The second reform intends to address the impact on tuition rates of an enrollment increase causing a prior year’s tuition rate decline by expanding the prior period per diem used in the calculation of the total cost screen to two options. This reform will be introduced beginning with the 2014-15 reconciliation rate calculation where, in most cases, the prior period per diem used in the total cost screen calculation will be the greater of the 2014-15 prospective per diem rate or the 2013-14 reconciliation per diem rate plus the approved trend factor. Beginning in 2015-16, this approach will also be applied to the prospective rates where, for the 2015-16 prospective rate, the prior period per diem used in the total cost screen calculation will be the greater of the 2014-15 prospective per diem rate plus any applicable trend factor approved for 2015-16, or the 2013-14 reconciliation per diem rate plus the 2014-15 approved trend factor and any applicable trend factor approved for 2015-16.
It is important to note that this option is intended to address ongoing operational expenses, and is not available in circumstances where the higher per diem rate is a prospective per diem rate (for the 2014-15 reconciliation rate this would be the 2014-15 prospective per diem rate) that includes expenses for capital, interest or depreciation added via a waiver to the approved tuition methodology for the current or prior year’s tuition rate, or in cases where the rate has not been appropriately adjusted to reflect an audit that has been issued. The Department also reserves the right to not apply this change to the methodology where the prospective rate includes one-time costs, is based on a budget, or if its application would result in an inappropriate benefit. Furthermore, this option will be applied to rate-setting for 853 schools and Special Act School Districts and would not apply to summer only programs.
Also, this second reform measure will be calculated without factoring a change in rate that may occur as a result of the first reform measure. For example, the 2014-15 reconciliation per diem to be used in the calculation of the 2015-16 reconciliation and 2016-17 prospective tuition rates will be exclusive of the amount added back to the 2014-15 reconciliation rate due to the first reform (an enrollment-to-capacity percent decline of 10 percentage points or greater) as described above. Please also note that the two reform measures described above will not result in reimbursement to providers above total allowable costs.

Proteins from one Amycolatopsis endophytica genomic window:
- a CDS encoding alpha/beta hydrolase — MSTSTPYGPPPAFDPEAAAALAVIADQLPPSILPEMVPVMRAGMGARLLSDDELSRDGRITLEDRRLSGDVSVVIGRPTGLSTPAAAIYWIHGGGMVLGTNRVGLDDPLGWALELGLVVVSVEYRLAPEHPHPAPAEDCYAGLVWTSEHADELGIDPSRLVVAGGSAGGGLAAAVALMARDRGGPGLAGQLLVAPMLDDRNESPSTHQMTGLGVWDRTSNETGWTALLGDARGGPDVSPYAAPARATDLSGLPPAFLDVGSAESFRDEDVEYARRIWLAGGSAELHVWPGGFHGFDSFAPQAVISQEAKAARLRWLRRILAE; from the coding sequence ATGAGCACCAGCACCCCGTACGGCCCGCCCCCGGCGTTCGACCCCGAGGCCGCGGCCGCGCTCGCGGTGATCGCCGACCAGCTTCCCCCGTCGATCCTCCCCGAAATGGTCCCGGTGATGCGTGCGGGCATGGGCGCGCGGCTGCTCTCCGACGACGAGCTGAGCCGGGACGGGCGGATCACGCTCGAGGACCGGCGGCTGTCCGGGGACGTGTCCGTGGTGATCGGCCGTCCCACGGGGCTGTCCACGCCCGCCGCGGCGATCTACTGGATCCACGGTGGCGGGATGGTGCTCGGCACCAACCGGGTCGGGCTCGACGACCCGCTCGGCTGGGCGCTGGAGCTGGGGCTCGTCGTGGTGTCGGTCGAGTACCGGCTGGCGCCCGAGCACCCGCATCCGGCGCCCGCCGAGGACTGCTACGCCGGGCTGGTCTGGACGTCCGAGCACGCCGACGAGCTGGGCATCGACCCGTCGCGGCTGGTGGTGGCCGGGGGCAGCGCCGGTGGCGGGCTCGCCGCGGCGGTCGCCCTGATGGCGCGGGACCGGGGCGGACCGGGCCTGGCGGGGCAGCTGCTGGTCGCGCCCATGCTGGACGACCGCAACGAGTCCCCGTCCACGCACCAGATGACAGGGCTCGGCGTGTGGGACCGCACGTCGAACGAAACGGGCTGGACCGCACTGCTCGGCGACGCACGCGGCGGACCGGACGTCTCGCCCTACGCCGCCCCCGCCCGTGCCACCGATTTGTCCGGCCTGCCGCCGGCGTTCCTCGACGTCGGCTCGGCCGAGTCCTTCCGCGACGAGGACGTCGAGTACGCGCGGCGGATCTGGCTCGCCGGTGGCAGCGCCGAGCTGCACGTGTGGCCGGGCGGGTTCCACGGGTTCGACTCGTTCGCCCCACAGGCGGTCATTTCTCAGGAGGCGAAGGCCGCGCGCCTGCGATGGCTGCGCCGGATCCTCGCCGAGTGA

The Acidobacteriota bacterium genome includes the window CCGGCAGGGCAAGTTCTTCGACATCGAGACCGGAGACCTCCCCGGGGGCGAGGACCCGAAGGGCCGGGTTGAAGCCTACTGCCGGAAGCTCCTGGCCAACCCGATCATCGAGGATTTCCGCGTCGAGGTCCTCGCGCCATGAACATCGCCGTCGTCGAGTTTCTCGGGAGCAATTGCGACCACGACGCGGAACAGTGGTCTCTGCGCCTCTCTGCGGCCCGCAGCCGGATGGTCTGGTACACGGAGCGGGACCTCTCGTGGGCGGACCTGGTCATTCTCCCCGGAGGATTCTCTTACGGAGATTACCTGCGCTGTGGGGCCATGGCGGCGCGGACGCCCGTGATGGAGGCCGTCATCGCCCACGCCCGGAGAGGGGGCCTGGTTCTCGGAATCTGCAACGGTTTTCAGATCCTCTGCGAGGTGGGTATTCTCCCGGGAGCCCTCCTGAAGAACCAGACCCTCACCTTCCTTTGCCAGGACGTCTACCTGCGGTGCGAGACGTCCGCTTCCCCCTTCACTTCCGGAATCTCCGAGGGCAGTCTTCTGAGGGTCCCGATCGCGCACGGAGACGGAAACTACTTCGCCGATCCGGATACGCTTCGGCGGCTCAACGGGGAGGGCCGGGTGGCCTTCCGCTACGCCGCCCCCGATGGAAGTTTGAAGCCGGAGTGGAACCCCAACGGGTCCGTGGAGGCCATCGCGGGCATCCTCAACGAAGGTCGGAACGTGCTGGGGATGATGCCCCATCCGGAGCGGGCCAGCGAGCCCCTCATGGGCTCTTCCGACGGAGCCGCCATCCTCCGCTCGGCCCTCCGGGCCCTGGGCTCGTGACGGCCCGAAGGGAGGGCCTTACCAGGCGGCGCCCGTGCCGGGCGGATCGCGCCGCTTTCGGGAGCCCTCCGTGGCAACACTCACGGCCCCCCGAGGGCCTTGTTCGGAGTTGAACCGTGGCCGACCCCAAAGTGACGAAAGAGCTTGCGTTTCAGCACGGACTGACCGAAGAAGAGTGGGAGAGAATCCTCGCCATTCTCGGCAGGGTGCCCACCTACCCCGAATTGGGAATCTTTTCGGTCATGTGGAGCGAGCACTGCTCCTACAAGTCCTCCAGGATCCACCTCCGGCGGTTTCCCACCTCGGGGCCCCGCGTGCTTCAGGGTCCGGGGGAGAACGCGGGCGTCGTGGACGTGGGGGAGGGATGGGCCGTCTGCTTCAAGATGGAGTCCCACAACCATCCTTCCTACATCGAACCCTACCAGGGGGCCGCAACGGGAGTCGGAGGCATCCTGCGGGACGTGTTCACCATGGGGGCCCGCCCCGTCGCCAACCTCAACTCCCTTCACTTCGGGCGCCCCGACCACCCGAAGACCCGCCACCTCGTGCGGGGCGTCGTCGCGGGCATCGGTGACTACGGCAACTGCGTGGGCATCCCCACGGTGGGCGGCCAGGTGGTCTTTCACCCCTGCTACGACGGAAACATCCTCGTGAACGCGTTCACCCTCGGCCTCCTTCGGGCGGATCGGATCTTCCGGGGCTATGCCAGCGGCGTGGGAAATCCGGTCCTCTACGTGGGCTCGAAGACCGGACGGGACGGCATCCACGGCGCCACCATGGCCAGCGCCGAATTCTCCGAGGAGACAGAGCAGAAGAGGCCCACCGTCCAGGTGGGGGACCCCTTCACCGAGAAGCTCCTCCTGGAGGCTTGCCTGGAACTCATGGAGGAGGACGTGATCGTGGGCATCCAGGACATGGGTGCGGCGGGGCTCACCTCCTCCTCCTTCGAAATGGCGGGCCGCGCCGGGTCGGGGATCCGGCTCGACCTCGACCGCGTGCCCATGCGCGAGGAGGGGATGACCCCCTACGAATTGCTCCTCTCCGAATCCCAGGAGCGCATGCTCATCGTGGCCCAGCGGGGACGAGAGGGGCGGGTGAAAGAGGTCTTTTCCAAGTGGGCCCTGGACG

The third reform intends to eliminate rate reconciliation in cases where the fiscal impact is minimal. Specifically, reconciliation tuition rates/tuition adjustment factors will not be issued if the reconciliation per diem rate differs from the prospective per diem rate by less than 1 percent. If the 2014-15 reconciliation per diem differs from the 2014-15 prospective per diem rate by less than 1% then the 2014-15 prospective rate will become the final rate subject to audit; this final rate subject to audit will be the basis for the 2016-17 prospective rate. This change will no longer require providers to resubmit bills for reconciliation rate changes that would result in small adjustments to reimbursements based on final actual data.